ADRIANA GOMEZ LICON Associated PressBy Christopher Baker

UVALDE, Texas (AP) — As the U.S. mourns the victims of its latest mass shooting — 19 elementary school students and two teachers gunned down in Texas — Democratic governors are amplifying their calls for greater restrictions on guns.

Many Republican governors are emphasizing a different solution: more security at schools.

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The divide among the nation’s governors mirrors a partisan split that has stymied action in Congress and many state capitols over how best to respond to a record-high number of gun-related deaths in the U.S. The political differences tap deep into the country’s roots, highlighting the tensions between life, liberty and the constitutional rights spelled out in the nation’s founding documents.

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After the massacre Tuesday at Robb Elementary School in Uvalde, Texas, The Associated Press asked governors across the U.S. whether they believed their states have an obligation to reduce mass shootings and violence committed with guns and, if so, how to do that.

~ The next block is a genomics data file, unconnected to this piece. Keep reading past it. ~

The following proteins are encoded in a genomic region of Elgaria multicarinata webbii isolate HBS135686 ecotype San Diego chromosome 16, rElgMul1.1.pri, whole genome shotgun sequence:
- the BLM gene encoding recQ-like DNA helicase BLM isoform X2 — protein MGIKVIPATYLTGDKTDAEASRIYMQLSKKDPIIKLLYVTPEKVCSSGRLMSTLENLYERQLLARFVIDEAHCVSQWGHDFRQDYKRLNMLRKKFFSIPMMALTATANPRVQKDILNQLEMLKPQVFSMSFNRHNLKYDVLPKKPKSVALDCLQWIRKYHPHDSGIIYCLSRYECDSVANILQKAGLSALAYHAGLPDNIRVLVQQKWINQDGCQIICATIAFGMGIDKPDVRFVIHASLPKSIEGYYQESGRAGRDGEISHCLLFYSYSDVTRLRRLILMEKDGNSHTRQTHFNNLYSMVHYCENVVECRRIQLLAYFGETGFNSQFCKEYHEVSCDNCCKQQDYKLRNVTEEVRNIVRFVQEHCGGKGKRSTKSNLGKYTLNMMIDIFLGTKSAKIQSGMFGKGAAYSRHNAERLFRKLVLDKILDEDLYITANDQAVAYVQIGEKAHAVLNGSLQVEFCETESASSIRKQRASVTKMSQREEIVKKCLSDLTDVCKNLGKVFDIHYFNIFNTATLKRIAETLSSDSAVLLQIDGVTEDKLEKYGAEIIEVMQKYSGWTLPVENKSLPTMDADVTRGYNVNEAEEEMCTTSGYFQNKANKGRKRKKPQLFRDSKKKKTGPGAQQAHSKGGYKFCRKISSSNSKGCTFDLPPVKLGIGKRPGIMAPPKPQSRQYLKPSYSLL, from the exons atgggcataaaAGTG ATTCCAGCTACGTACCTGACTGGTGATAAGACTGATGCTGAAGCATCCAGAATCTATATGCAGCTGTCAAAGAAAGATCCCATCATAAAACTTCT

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About half the governor’s offices responded to the AP. There was agreement that they had a responsibility to try to do something. Democrats and Republicans alike mentioned the need to invest in mental health services and training to try to help people potentially prone to a violent outburst.